The 5 Stages of Grief
Psychiatrist Elisabeth Kubler-Ross coined the “5 stages of grief” in 1969. It is important to remember that we do not always experience the stages in a straight linear fashion. You may enter one stage, then jump to another, then back again to the first stage. Stages may come and go in a matter of minutes, days, weeks, or months, and can still be triggered by a memory years later.
This the the first and most overwhelming of the stages of grief. Shock and denial are present, and we tend to ‘go numb’ to the world around us. Denial helps us deal with the shock of loss by parsing out our grief into only what we can handle in a given amount of time. As the shock fades, so does denial. This is when the more devastating feelings begin to surface.
While necessary to the healing process, this stage is frustrating and sometimes seems as there is no end in sight. You could feel angry at your family, your friends, doctors, the person who left, yourself, and God. Anger is a way to give shape to the emptiness of loss. It is actually a powerful healing tool, even if it seems destructive. In the first stage of grief, you feel weightless, empty, and directionless. Directing anger towards something anchors you back to reality, and gives you something to hold on to. This is when you start coping.
Bargaining might appear before the actual loss occurs as well as after. In most cases where bargaining is present before the loss, the loss is anticipated. For example, illness, foreclosure, or divorce proceedings. After a loss, ‘what if’ statements pop up. This is the stage where we miss how life was before the event transpired. We think about what could have happened, if only we found the illness sooner, worked less, and slowed down. Guilt and bargaining go hand-in-hand. In this stage, you remain rooted in the past, trying to control the outcome of something that cannot be changed. You try to negotiate your way out of the pain.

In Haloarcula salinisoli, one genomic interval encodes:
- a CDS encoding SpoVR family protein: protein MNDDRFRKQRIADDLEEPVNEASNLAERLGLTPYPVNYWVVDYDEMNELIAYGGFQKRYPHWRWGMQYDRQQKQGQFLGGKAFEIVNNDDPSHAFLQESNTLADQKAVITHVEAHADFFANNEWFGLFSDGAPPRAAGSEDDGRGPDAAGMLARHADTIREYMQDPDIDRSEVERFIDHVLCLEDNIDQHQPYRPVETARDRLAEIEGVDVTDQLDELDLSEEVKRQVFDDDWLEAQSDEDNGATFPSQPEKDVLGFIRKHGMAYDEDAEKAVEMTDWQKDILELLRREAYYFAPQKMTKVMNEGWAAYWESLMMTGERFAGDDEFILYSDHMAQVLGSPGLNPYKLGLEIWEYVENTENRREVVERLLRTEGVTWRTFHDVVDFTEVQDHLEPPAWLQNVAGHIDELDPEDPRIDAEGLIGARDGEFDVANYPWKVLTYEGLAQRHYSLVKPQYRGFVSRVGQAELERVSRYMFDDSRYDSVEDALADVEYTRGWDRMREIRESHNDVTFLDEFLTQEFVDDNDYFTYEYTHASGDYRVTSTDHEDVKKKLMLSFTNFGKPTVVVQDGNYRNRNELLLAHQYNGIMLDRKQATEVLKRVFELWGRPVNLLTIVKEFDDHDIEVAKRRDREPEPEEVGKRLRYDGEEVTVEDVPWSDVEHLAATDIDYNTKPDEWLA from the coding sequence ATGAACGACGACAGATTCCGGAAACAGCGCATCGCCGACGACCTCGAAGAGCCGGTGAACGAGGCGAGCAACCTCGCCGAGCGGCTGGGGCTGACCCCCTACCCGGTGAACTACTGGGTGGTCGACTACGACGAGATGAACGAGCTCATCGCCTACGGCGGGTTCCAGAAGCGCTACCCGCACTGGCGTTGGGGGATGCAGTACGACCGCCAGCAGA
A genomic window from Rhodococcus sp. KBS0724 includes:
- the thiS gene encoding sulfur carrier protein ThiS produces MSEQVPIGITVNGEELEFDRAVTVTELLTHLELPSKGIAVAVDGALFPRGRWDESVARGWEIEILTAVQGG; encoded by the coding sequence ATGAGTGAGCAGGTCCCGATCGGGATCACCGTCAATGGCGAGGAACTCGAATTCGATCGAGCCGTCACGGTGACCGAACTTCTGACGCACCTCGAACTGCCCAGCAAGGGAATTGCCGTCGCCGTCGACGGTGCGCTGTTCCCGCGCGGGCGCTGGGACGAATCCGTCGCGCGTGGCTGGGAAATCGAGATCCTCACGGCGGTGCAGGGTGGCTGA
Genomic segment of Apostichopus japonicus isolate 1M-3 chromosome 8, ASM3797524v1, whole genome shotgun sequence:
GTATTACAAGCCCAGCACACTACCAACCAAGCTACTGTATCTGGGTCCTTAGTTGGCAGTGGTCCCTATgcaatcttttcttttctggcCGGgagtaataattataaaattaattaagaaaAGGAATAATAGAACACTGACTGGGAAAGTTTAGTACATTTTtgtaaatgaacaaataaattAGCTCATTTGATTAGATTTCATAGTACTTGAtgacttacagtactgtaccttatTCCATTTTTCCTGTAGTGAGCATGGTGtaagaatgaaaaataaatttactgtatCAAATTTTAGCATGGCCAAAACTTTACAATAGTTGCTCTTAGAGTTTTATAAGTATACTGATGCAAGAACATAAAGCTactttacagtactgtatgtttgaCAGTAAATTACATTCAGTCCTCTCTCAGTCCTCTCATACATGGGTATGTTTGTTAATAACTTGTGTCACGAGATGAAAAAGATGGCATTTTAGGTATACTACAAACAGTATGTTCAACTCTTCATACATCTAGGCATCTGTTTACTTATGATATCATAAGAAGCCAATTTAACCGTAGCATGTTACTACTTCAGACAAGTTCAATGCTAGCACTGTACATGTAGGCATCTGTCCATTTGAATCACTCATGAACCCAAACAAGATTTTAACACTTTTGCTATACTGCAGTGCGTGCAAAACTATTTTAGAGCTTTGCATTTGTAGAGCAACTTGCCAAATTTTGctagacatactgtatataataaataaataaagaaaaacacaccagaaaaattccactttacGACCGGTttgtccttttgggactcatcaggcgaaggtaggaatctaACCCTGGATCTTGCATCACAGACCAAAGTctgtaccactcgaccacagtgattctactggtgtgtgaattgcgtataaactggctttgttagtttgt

While in the bargaining stage, your mind sticks to the past. Once your attention turns to the present, depression sets in. Grief evolves into a deeper level, and sometimes this stage can seem as if there is no light at the end of the tunnel. Depression, while mourning, is completely normal, and it is even expected. It is an appropriate response to loss. As you withdraw from the people around you, you may start to wonder about the meaning of life and your purpose. This may be the hardest stage to come out of, as you move on to acceptance. As mentioned before, there is no right or wrong way to process grief, and depression is a natural part of the process.
In the final stage – acceptance – we start to recover from the shock, and the pain starts to change into something bearable. People with high emotional intelligence may enter this stage sooner than others. This stage is realizing that the new reality of life without that person is a permanent one, and one that cannot be changed. You begin to live your life again as you accept this new reality. Most people begin this stage with attempting to live the same life they did before the loss, which is impossible and ultimately leads to more pain. Little by little, you start to readjust. You start to change roles and responsibilities to yourself or others. Acceptance may be present most days, but it is possible to revert back to one of the previous stages of grief at times. Grief is a fluid process with no set timeline.